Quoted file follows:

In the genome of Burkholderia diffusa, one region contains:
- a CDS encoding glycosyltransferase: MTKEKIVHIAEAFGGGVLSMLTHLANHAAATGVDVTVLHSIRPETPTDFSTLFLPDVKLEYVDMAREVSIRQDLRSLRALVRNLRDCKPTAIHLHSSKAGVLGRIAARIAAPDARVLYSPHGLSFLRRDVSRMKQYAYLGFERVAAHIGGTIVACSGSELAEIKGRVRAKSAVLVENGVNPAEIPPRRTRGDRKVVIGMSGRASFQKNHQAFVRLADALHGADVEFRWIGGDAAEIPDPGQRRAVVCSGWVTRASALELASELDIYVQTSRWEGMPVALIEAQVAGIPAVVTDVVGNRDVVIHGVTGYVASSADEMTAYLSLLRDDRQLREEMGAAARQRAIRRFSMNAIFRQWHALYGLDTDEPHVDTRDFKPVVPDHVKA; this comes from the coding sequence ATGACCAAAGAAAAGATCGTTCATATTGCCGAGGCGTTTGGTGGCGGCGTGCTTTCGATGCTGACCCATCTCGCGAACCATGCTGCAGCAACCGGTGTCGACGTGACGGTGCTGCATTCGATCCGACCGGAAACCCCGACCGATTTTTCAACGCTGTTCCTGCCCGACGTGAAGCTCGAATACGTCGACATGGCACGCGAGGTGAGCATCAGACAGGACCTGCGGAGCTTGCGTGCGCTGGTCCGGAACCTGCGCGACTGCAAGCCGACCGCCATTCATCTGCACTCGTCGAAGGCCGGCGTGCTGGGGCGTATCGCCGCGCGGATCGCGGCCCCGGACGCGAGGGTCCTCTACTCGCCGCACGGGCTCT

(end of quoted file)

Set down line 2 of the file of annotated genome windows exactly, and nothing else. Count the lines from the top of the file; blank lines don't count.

- a CDS encoding glycosyltransferase: MTKEKIVHIAEAFGGGVLSMLTHLANHAAATGVDVTVLHSIRPETPTDFSTLFLPDVKLEYVDMAREVSIRQDLRSLRALVRNLRDCKPTAIHLHSSKAGVLGRIAARIAAPDARVLYSPHGLSFLRRDVSRMKQYAYLGFERVAAHIGGTIVACSGSELAEIKGRVRAKSAVLVENGVNPAEIPPRRTRGDRKVVIGMSGRASFQKNHQAFVRLADALHGADVEFRWIGGDAAEIPDPGQRRAVVCSGWVTRASALELASELDIYVQTSRWEGMPVALIEAQVAGIPAVVTDVVGNRDVVIHGVTGYVASSADEMTAYLSLLRDDRQLREEMGAAARQRAIRRFSMNAIFRQWHALYGLDTDEPHVDTRDFKPVVPDHVKA; this comes from the coding sequence ATGACCAAAGAAAAGATCGTTCATATTGCCGAGGCGTTTGGTGGCGGCGTGCTTTCGATGCTGACCCATCTCGCGAACCATGCTGCAGCAACCGGTGTCGACGTGACGGTGCTGCATTCGATCCGACCGGAAACCCCGACCGATTTTTCAACGCTGTTCCTGCCCGACGTGAAGCTCGAATACGTCGACATGGCACGCGAGGTGAGCATCAGACAGGACCTGCGGAGCTTGCGTGCGCTGGTCCGGAACCTGCGCGACTGCAAGCCGACCGCCATTCATCTGCACTCGTCGAAGGCCGGCGTGCTGGGGCGTATCGCCGCGCGGATCGCGGCCCCGGACGCGAGGGTCCTCTACTCGCCGCACGGGCTCT